Moral Mazes goes on to describe how bosses use ambiguity with their subordinates (and other more-or-less unconscious subterfuges) in order to preserve the power to claim credit and deflect blame, which tends to perpetuate the personalization of authority. Unlike a straight, Max Weber style bureaucracy, which is procedure-bound and rule-driven, a patrimonial bureaucracy is a set of hierarchical fiefdoms defined by personal power and patronage.”

  41. David Isen on the inefficient nature of pyramidal intelligence:

    “When there is good news, credit flows up – so the boss, personifying the organization, looks good to superiors. Then credit flows up again. When there is bad news, it is the boss's prerogative to push blame onto subordinates to keep it from escalating. Bad news that can't be contained threatens a boss's position; if bad news rises up, blame will come down. This is why they shoot messengers. So it's easier to ignore bad news. Thus, Jackall's chemical company studiously ignored a $6 million maintenance item until it exploded (literally) into a $150 Million problem. "To make a decision ahead of [its] time risks political catastrophe," said one manager, justifying the deferred maintenance. Then, once the mess had been made, "The decision [to clean up] made itself," said another relieved manager.” (http://isen.com/archives/990601.html)

  42. French 'sociologist of work', Philippe Zafirian, on the unease of workers in the contemporary enteprise:

    “Depuis plusieurs années, les enquêtes nationales ne cessent de nous indiquer une nette dégradation des conditions de travail, telle que les salariés la vivent et la déclarent. Les enquêtes sociologique de terrain le confirment : c'est à un phénomène de vaste ampleur que nous avons affaire. Les individus au travail souffrent et ils l'expriment. On pourrait certes débattre des moteurs internes de cette souffrance : tous les chercheurs ne sont pas d'accord sur ce point. Mais il me semble qu'une réalité s'impose, par son évidence et son importance : les salariés plient sous la pression, elle les écrase. La pression n'est pas simple contrainte. Toute personne se développe en permanence, dans sa vie personnelle, dans un réseau de contraintes. Les indicateurs de cette pression, nous les connaissons bien : débit, rendement, délais clients, challenges, pression des résultats à atteindre, précarité de la situation, organisation de la concurrence entre salariés, salaire individuel variable… On y relève à la fois la reprise de vieilles recettes tayloriennes, mais aussi quelque chose de nouveau, de plus insidieux : la pression sur la subjectivité même de l'individu au travail, une force qui s'exerce sur son esprit, qui l'opprime de l'intérieur de lui-même, qui l'aliène. Mais il existe une autre facette de la situation actuelle : la montée de la révolte. Celle-ci transparaît beaucoup moins dans les statistiques ; elle s'extériorise moins en termes de conflits ouverts. Toutefois, pour un sociologue qui mène en permanence des enquêtes de terrain, le fait est peu contestable. On peut pressentir l'explosion d'une révolte d'une portée équivalente à celle qui a secoué la France à la fin des années 60, début des années 70, lors des grandes insurrections des O.S (red : ‘Ouvriers Specialises’)., quelles que soit les formes d'extériorisation qu'elle prendra. La révolte n'est pas simple réaction à la pression. Elle a des causes plus profondes. Elle renvoie d'abord à une évolution profonde, irréversible, de la libre individualité dans une société moderne. Elle touche enfin à ce phénomène important : à force de devoir se confronter à des performances, à des indicateurs de gestion, à une responsabilité quant au service rendu à l'usager ou au client, les salariés ont développé une intelligence des questions de stratégie d'entreprise. Ils jugent, et d'une certaine manière comprennent les politiques de leurs directions, voire en situent les contradictions et insuffisances. Mais il leur est d'autant plus insupportable d'être traités comme de purs exécutants, des machines sans âme et sans pensée propre, d'être en permanence mis devant le fait accompli. Je pense que notre époque connaît un véritable renversement : bien des salariés de base deviennent plus intelligents que leurs directions et que les actionnaires, au sens d'une pensée plus riche, plus complexe, plus subtile, plus compréhensive, plus profondément innovante.»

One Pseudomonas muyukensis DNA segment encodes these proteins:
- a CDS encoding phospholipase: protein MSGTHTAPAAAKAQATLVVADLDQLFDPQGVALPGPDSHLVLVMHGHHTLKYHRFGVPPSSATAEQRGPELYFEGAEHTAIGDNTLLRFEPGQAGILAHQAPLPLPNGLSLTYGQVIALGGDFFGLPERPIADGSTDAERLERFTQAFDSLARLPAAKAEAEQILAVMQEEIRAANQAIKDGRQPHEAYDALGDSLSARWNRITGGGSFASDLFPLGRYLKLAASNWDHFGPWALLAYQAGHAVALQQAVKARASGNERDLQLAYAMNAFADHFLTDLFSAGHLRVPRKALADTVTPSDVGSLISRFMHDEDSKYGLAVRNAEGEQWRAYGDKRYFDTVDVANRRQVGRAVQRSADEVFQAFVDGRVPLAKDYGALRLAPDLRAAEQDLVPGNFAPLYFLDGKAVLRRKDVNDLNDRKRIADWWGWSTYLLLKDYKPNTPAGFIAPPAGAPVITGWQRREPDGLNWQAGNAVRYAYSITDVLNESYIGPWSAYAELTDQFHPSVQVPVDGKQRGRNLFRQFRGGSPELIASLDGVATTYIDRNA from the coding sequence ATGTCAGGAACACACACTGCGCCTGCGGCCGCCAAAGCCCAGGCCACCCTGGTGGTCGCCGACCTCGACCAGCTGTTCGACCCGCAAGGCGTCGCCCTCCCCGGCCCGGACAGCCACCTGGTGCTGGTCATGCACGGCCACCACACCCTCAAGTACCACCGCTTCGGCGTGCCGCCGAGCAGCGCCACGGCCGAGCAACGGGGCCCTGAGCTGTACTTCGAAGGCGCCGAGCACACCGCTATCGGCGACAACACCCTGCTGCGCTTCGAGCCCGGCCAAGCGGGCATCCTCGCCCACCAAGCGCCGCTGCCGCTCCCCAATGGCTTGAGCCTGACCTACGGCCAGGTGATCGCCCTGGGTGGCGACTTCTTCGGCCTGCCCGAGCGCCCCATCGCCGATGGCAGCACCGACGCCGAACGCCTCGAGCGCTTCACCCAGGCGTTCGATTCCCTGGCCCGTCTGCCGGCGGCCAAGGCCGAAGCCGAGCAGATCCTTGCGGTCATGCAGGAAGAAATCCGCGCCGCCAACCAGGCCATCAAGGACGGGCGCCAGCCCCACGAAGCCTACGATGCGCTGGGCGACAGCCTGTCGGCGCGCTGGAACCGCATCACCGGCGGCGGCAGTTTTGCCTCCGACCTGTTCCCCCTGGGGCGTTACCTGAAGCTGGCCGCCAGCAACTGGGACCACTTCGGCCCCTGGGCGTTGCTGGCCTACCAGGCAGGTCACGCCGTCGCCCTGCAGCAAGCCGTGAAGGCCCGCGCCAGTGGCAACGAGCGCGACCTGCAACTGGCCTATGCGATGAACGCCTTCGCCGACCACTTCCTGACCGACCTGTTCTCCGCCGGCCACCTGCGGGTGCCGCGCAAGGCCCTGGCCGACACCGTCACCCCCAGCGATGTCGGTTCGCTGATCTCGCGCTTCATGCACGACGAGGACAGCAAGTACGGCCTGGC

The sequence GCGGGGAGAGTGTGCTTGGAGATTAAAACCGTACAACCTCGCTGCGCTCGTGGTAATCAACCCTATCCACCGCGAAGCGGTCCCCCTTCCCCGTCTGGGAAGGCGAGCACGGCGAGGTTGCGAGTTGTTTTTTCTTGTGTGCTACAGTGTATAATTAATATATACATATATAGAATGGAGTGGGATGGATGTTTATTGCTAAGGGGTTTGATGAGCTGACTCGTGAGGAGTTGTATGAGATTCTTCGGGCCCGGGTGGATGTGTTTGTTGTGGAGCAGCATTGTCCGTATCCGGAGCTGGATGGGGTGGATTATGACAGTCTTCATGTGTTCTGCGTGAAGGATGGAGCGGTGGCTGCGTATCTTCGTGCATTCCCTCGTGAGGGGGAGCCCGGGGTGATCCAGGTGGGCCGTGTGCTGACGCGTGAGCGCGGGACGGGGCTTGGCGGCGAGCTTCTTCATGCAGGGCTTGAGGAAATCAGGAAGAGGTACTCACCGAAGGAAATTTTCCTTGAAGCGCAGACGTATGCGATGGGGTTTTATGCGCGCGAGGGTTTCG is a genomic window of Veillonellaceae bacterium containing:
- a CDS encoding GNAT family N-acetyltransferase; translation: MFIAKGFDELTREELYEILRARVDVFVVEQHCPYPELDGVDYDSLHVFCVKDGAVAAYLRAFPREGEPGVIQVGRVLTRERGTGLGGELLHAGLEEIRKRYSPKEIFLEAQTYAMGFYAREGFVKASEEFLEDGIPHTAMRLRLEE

(Zafirian personal website: http://perso.wanadoo.fr/philippe.zarifian/)

    See also these two important contributions on ‘the new nature of work’, 3 theses from Philippe Zafirian, based on seven years of study in large institutions and companies, at http://seminaire.samizdat.net/article.php3?id_article=22 3 thesis on work and cognitive capitalism, by Patrick Dieuaide, at http://seminaire.samizdat.net/article.php3?id_article=12